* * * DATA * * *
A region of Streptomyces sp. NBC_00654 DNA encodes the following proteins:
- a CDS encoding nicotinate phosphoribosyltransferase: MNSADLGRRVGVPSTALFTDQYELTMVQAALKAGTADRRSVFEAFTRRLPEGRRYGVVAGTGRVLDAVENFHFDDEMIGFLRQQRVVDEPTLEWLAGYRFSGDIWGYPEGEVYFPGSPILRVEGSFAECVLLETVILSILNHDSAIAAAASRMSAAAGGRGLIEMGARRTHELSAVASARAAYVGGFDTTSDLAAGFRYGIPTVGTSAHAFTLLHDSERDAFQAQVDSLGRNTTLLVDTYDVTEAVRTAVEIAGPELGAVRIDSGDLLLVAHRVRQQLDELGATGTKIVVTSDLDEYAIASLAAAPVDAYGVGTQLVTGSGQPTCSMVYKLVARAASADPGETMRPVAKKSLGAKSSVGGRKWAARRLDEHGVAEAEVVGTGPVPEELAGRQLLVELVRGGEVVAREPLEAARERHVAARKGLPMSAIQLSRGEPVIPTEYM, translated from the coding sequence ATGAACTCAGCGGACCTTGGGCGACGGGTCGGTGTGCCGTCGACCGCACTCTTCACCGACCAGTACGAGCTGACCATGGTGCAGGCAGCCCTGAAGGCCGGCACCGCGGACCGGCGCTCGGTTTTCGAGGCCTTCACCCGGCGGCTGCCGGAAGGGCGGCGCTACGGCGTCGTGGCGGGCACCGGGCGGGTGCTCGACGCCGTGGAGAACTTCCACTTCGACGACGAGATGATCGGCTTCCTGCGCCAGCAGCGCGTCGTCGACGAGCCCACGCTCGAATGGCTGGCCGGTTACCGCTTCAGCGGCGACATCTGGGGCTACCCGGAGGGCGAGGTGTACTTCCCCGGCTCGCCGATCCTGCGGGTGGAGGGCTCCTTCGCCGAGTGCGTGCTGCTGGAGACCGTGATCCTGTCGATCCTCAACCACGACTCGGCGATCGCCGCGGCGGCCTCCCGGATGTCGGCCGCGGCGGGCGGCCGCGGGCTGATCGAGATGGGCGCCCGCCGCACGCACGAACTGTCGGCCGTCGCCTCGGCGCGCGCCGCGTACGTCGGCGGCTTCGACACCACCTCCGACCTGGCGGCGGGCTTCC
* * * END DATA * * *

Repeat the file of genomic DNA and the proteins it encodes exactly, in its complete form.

A region of Streptomyces sp. NBC_00654 DNA encodes the following proteins:
- a CDS encoding nicotinate phosphoribosyltransferase: MNSADLGRRVGVPSTALFTDQYELTMVQAALKAGTADRRSVFEAFTRRLPEGRRYGVVAGTGRVLDAVENFHFDDEMIGFLRQQRVVDEPTLEWLAGYRFSGDIWGYPEGEVYFPGSPILRVEGSFAECVLLETVILSILNHDSAIAAAASRMSAAAGGRGLIEMGARRTHELSAVASARAAYVGGFDTTSDLAAGFRYGIPTVGTSAHAFTLLHDSERDAFQAQVDSLGRNTTLLVDTYDVTEAVRTAVEIAGPELGAVRIDSGDLLLVAHRVRQQLDELGATGTKIVVTSDLDEYAIASLAAAPVDAYGVGTQLVTGSGQPTCSMVYKLVARAASADPGETMRPVAKKSLGAKSSVGGRKWAARRLDEHGVAEAEVVGTGPVPEELAGRQLLVELVRGGEVVAREPLEAARERHVAARKGLPMSAIQLSRGEPVIPTEYM, translated from the coding sequence ATGAACTCAGCGGACCTTGGGCGACGGGTCGGTGTGCCGTCGACCGCACTCTTCACCGACCAGTACGAGCTGACCATGGTGCAGGCAGCCCTGAAGGCCGGCACCGCGGACCGGCGCTCGGTTTTCGAGGCCTTCACCCGGCGGCTGCCGGAAGGGCGGCGCTACGGCGTCGTGGCGGGCACCGGGCGGGTGCTCGACGCCGTGGAGAACTTCCACTTCGACGACGAGATGATCGGCTTCCTGCGCCAGCAGCGCGTCGTCGACGAGCCCACGCTCGAATGGCTGGCCGGTTACCGCTTCAGCGGCGACATCTGGGGCTACCCGGAGGGCGAGGTGTACTTCCCCGGCTCGCCGATCCTGCGGGTGGAGGGCTCCTTCGCCGAGTGCGTGCTGCTGGAGACCGTGATCCTGTCGATCCTCAACCACGACTCGGCGATCGCCGCGGCGGCCTCCCGGATGTCGGCCGCGGCGGGCGGCCGCGGGCTGATCGAGATGGGCGCCCGCCGCACGCACGAACTGTCGGCCGTCGCCTCGGCGCGCGCCGCGTACGTCGGCGGCTTCGACACCACCTCCGACCTGGCGGCGGGCTTCC